Formations 10.13.2019: Where We Worship

Wells Cathedral, Somerset, England.

2 Chronicles 3:3-17

In college, I served as a summer missionary in Colorado. Our orientation was held at a Baptist camp that was almost literally in the shadow of Pike’s Peak. Whenever I hear people say that they can worship God in the beauty of a natural setting, I remember doing my personal devotions with a Bible, a journal, and a stunning Colorado sunrise, and I know exactly what they mean.

It took me a while to figure this out, but I’ve come to realize that the same thing is true when the beauty is something of human creation. I grew up in a tradition that disdained the idea of too much finery and ostentation in a church’s worship space, and there is definitely something to be said for simplicity in a church’s adornments.

I’ll freely admit that some churches spend far too much on the appointments of their sanctuaries relative to what they spend helping the needy or evangelizing the world. According to an apocryphal story, when Saint Francis of Assisi was shown the many opulent works of art at the Vatican, the Pope told him, “Peter can no longer say ‘Silver and gold have I none.’” It’s said that Francis then quipped, “Neither can he say, ‘Take up your bed and walk.’”

And yet despite the occasional excesses, we all know what it’s like to be struck by the beauty of a painting or an example of expert craftsmanship. Beauty really can inspire worship: the beauty of a sunrise, the beauty of a stained-glass window, the beauty of banners and paraments, the beauty of an ornamented altar Bible, and the beauty of impressive architecture. And that shouldn’t surprise us, either. If we learn anything from the early chapters of Genesis, it’s that God loves to create beautiful things, and that all of us are created in God’s image.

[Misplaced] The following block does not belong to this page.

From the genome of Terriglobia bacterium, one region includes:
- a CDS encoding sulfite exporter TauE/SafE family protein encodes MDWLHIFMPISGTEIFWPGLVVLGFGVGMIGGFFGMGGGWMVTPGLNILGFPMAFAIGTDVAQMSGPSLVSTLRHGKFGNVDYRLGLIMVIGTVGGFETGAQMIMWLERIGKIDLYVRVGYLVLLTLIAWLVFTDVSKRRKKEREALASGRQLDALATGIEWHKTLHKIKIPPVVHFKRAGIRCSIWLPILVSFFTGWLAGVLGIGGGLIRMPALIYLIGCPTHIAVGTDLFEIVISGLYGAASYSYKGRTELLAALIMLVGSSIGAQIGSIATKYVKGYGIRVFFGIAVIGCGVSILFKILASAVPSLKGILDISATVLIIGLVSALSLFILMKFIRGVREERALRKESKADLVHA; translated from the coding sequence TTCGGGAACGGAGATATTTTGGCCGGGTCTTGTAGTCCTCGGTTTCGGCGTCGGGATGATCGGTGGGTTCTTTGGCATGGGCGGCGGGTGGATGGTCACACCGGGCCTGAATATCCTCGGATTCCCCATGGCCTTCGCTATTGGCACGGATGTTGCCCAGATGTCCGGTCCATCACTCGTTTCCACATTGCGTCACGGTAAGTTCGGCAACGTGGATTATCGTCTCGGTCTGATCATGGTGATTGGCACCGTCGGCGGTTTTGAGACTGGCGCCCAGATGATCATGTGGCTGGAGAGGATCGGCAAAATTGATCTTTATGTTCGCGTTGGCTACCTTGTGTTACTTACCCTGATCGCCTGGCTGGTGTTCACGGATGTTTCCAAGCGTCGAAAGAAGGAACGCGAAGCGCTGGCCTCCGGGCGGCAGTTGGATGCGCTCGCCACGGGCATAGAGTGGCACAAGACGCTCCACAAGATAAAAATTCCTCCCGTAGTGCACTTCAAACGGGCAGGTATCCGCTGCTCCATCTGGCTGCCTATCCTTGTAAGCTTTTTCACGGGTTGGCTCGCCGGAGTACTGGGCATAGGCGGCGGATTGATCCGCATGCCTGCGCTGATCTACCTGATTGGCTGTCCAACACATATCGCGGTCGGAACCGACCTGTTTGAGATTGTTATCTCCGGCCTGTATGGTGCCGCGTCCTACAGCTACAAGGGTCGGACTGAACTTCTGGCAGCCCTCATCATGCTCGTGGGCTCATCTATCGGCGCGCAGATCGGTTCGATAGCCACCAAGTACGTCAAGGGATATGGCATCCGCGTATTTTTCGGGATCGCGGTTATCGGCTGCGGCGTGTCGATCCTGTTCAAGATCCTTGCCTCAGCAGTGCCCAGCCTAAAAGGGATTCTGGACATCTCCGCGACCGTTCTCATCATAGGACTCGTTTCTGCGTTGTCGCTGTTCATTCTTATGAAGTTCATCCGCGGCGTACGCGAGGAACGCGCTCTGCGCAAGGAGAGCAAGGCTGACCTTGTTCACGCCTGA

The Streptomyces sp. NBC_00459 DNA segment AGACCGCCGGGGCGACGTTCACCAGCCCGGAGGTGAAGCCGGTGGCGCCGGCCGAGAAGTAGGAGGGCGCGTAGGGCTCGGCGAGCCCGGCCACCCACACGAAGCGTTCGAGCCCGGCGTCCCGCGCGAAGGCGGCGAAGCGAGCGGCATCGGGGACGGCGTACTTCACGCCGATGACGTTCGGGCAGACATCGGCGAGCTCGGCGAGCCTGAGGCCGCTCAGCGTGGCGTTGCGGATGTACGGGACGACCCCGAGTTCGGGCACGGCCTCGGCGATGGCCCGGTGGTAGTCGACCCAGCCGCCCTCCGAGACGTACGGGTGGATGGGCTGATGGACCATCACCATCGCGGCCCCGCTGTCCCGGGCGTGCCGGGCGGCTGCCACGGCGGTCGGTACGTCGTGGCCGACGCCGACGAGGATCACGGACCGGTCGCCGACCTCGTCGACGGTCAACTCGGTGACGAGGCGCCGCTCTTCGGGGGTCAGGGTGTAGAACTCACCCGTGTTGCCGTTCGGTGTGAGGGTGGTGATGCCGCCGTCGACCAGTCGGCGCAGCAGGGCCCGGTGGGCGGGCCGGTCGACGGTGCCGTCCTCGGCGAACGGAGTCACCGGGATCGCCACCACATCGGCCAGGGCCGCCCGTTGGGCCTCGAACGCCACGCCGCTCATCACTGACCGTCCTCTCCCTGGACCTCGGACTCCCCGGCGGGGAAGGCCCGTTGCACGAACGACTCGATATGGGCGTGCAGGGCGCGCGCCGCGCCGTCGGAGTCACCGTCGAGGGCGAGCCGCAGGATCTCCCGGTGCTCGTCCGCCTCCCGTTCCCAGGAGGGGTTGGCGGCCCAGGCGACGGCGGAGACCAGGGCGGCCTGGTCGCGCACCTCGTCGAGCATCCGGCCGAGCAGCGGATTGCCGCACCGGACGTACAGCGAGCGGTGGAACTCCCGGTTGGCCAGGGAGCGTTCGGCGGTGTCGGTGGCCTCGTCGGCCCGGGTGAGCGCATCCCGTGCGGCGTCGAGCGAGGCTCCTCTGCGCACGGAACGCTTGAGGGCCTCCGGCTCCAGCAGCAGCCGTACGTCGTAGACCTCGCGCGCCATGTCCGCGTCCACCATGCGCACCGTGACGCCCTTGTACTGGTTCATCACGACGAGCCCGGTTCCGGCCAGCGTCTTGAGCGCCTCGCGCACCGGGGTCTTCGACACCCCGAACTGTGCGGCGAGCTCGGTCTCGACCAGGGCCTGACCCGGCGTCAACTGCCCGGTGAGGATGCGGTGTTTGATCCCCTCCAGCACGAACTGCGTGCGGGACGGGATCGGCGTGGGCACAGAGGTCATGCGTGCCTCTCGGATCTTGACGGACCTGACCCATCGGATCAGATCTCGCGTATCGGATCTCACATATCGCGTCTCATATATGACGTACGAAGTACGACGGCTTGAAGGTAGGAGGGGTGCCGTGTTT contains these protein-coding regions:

Today’s passage recounts the dimensions of the temple as well as the extravagance of its adornments. The temple is made of the finest materials: cypress wood, gold, precious stones, luxurious textiles, and elegant statuary in the form of the cherubim on the walls and in the most holy place.

An old Christian maxim says, “Lex orandi, lex credendi” or “The law of prayer is the law of belief.” Worship guru Robert Webber used to paraphrase that sentiment as: “You show me how you worship, and I’ll tell you what you believe.” Stingy symbols? Stingy God! Lavish, beautiful symbols? Lavish, beautiful God!

As we explore the finery of Solomon’s temple, that’s something to keep in mind.

Discussion

• What does Solomon’s concern for the finery of the temple reveal about his relationship with God?
• What does the way we decorate our worship spaces say about our theology?
• Is it possible to worship an extravagant God through scanty symbols? Is it desirable? Explain.

Reference Shelf

Solomon’s Temple

When one mentions the Temple in reference to the OT, the Solomonic Temple and its successors immediately come to mind. Unfortunately no architectural remains of the Solomonic Temple have been recovered. Surely any such remains, both of the platform and structures, lie buried beneath the later larger Herodian platform that forms the foundation of the present Haram es-Sharif, the Dome of the Rock, and the al-Aqsa Mosque. However, a rather detailed description of the Temple is provided in 1 Kgs 6–8 and 2 Chr 2–4. Solomon extended the city of Jerusalem northward and built his Temple palace complex on this northern part of Ophel or Mount Zion….

The description of this Temple suggests that much like Egyptian and Mesopotamian temples, the Israelite Temple was understood as the dwelling place of their God, Yahweh. Since it is commonly called bet Yahweh [“house of Yahweh”], it is not surprising to find the stylized house plan: the hekal [the temple proper] paralleled the courtyard and public portions of a house, while the debir [the holy of holies] paralleled the back room, the family quarters, also like the Egyptian temples, the art work suggests that the Temple represented Israel or the earth in microcosm. The Ark of the Covenant symbolized the presence of Yahweh in the midst of his people and by its very name reminded the people of the covenantal basis of their relationship to Yahweh.

Joel F. Drinkard Jr., “Temple/Temples,” Mercer Dictionary of the Bible, ed. Watson E. Mills et al. (Macon GA: Mercer University Press, 1990), 879.

Darrell Pursiful is the editor of Formations. He is an adjunct professor at Mercer University and an active member of the First Baptist Church of Christ in Macon, Georgia.

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